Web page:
A melancholy centenary for Wales

A hundred years ago, the Church was plundered of its wealth and sent out to die. The Church in Wales has had a quiet celebration of a hundred years, but it should be mourning its despoliation. A limb was torn from the Church of England and stripped of its assets by Parliament, by Lloyd George, a non-conformist.

The celebrations were booked for June; all cancelled because of the lockdown. Perhaps it is as well to spend the time looking at what actually happened.

The Act disestablishing and disendowing the Church in Wales was passed in 1914 against a great deal of resistance: the Lords refused approval and this was the only time the Parliament Act was ever invoked to override the Lords until 1949. The great F E Smith spoke against the Bill in the Commons with such vehemence that he was mercifully satirised for his claim that it was:

 “a bill which has shocked the conscience of every Christian community in Europe”

It was not about establishing a specific Welsh voice of the church: it was to strip the Anglican church of its privileges and assets in Wales and to let it die.

The Church of England was not wholly innocent: the valleys had been thoroughly evangelised in the past hundred years while the established church had its back turned, by Methodists, Baptists, Presbyterians and such enthusiastic, evangelical minsters such that the Church of England was a minority body, yet one which was still collecting tithes from farmers who did not worship with it, still running the schools and allegedly reacting to challenges by shutting non-conformists even from burying their dead in village graveyards. The distancing of the church form the people was made worse by the appointment of bishops of a ‘high-church’ persuasion when all around were more earthy evangelicals.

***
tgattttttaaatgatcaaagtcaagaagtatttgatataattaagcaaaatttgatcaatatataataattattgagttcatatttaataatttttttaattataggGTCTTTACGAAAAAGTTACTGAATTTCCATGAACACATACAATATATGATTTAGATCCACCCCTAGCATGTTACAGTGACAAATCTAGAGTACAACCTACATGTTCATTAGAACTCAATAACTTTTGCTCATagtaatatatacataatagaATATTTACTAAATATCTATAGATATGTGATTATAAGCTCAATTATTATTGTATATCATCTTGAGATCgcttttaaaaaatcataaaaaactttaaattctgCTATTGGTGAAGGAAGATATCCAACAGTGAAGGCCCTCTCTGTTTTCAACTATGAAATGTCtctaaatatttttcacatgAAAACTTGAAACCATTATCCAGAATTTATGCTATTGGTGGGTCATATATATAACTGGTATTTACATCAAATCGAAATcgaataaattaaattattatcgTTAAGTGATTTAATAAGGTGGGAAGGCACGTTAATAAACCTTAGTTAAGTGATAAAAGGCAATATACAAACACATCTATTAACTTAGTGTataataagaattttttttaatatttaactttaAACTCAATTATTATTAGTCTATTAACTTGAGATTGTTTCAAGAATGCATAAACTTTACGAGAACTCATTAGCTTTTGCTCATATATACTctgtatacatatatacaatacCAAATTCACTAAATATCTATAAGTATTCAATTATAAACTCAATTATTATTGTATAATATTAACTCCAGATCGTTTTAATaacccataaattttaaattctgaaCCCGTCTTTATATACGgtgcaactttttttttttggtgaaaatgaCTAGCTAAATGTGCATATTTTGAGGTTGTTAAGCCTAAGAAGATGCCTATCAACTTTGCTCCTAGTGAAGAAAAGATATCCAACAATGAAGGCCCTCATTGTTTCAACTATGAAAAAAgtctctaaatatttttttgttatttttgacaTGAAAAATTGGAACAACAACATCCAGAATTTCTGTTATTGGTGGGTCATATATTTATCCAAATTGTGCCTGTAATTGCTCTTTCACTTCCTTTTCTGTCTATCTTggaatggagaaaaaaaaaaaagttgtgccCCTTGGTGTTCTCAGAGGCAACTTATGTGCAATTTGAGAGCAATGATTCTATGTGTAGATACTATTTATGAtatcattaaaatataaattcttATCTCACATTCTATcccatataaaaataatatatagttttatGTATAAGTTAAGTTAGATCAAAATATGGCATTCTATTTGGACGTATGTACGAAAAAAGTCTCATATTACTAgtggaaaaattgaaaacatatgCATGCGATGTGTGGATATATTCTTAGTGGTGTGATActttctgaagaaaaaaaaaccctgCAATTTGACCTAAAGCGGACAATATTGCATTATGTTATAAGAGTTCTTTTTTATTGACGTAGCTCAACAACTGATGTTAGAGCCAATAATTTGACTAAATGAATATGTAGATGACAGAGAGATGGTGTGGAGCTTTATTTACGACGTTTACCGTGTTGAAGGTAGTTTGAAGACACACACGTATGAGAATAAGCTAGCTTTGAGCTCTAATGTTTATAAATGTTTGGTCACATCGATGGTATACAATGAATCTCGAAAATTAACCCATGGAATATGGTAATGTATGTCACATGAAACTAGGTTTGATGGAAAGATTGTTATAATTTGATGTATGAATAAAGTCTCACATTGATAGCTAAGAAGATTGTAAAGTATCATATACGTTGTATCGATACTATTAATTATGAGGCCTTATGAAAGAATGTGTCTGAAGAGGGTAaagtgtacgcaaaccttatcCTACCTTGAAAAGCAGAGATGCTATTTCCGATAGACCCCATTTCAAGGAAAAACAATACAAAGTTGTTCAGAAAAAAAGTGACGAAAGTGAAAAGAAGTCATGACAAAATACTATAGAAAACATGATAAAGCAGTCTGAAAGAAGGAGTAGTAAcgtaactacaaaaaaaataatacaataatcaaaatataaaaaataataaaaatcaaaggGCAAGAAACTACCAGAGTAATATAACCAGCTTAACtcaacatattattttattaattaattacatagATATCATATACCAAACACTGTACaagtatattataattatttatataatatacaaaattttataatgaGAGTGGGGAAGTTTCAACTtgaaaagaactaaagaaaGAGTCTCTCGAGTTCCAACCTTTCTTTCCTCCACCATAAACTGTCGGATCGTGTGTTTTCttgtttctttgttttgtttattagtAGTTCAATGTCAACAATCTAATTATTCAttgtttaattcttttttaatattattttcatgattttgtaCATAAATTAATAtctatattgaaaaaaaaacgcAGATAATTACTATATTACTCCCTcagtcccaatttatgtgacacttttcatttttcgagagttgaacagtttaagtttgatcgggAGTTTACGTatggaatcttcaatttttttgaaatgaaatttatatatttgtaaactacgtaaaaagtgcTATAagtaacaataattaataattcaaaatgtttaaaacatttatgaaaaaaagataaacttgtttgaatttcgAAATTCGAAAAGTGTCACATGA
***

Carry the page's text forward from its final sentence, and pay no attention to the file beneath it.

It took two years to pass the Welsh Church Act 1914, then it was suspended at the outbreak of war, and revived in 1920. It struck the Welsh dioceses, handing much of their property to the local councils and to the University of Wales. (Maybe the Church in Wales was meant to fade away but it has outlasted the University of Wales, which was dissolved in scandal a few years ago.) The Act is bland and bureaucratic in its wording, but effective. Smith and later Lord Robert Cecil examined the philosophy behind dis-endowment and found it wanting, but there was no stopping David Lloyd George; there never was.

As of 1920, in Wales, the bishops were no long bishops, ecclesiastical law and no longer law nor its courts courts, and the property of the church, beyond the churches themselves and vicarages and recent donations handed to Commissioners for disposal.

The distinction between what is England what is Wales is not a sharp line but a cultural slurring in the hills. There are parishes which spread across the line clerks drew on the map, and these were given a choice, to continue in the Church of England or leap into the newly stripped Church in Wales – all but one opted for the former, which is why the Cross of St George flies over the tower of St Andrew’s in Presteign, Radnorshire.

Looking at a hundred years, we see the Church in Wales shrinking (even before the churches were barred by the lockdown) so as barely to function in places. However its place is not filled now with the old enthusiasm of the Methodists and Baptists: they have shrunk away even faster. It is a curse of the Anglican churches that they cannot rise suddenly with effusions of the Spirit and preach sermons of fire to draw the people in as surely Christian churches should, but consequently they do not dry up as a puddle in the dawn the way less rooted churches do.

Today the Church of England has a radical power, to make and unmake any Act of Parliament affecting it, by a Measure of Synod passing three Houses of Synod and two of Parliament. If the Church in Wales looks at it decline, maybe the centenary should have been a time not to celebrate separation but to look for reunion.

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Author: LittleHobb

Solitary, poore, nasty, brutish, and short

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